Tag Archives: Kris Partridge

Cincinnati Society of Professional Journalists meeting at National VOA Museum of Broadcasting

(Source: Southgate ARC via Kris Partridge)

‘Who can I trust to give me the real news?’

Where and how should American citizens access trustworthy news, how do journalists determine real from fake news, and how can the average citizen identify fake news and avoid accidentally promoting it through social media?

These questions and more are of great importance to citizens across greater Cincinnati and the nation.

They’ll be addressed by the Cincinnati Society of Professional Journalists and other area media on Thursday, April 26 at a panel discussion in conjunction with the National Voice of America Museum of Broadcasting in West Chester on the topic of “Who can I trust to give me the real news?”
The event is being underwritten by Kehoe Financial Advisors.

Panelist moderator will be Tom McKee of WCPO, with panelists Hagit Limor of the University of Cincinnati journalism program; Jim Bebbington of Cox Media Group; Ann Thompson of WVXU; and Kevin Aldridge of the Enquirer.

Admission will  be the same as last year– $10 for adults and $5 for students. Since this was a standing-room only event last year, we’re encouraging people to order tickets in advance of the event.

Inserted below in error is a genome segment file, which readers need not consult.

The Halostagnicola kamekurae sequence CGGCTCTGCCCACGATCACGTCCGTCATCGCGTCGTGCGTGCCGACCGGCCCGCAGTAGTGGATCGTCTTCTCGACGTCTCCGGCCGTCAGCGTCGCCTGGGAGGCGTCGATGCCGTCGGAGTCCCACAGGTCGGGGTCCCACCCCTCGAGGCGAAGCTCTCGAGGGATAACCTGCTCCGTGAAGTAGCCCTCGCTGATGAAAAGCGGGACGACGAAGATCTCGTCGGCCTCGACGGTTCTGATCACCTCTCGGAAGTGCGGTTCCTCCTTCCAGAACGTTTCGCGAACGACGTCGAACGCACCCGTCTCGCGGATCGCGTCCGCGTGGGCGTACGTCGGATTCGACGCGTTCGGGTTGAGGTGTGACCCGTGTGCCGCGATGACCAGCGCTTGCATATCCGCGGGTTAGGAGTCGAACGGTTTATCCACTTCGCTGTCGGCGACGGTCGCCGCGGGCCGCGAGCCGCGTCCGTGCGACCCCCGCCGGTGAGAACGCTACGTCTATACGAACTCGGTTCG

Melinda Zemper
Board Member
National VOA Museum of Broadcasting
(513) 706-3737

Belgium to end telegram service

(Source: BBC News via Kris Partridge)

Belgium’s telegram service is about to stop. Stop.

One hundred and seventy-one years after the first electrical message was transmitted down a line running alongside the railway between Brussels and Antwerp the final dispatch will be sent and received on 29 December.

The fact that this 19th-Century technology is still up and running in the age of Instagram and Snapchat may seem rather odd – especially when you consider that the UK, which invented the telegram in the 1830s, abandoned it as long ago as 1982.

The United States followed suit in 2006 and even India, which had been by far the world’s biggest market for the telegram, finally closed its system down in 2013.

Just 10 businesses and a handful of individual customers have kept the Belgian system going until now. It has been chiefly used by bailiffs, who had need of a system which provided legal guarantees of dispatch and receipt.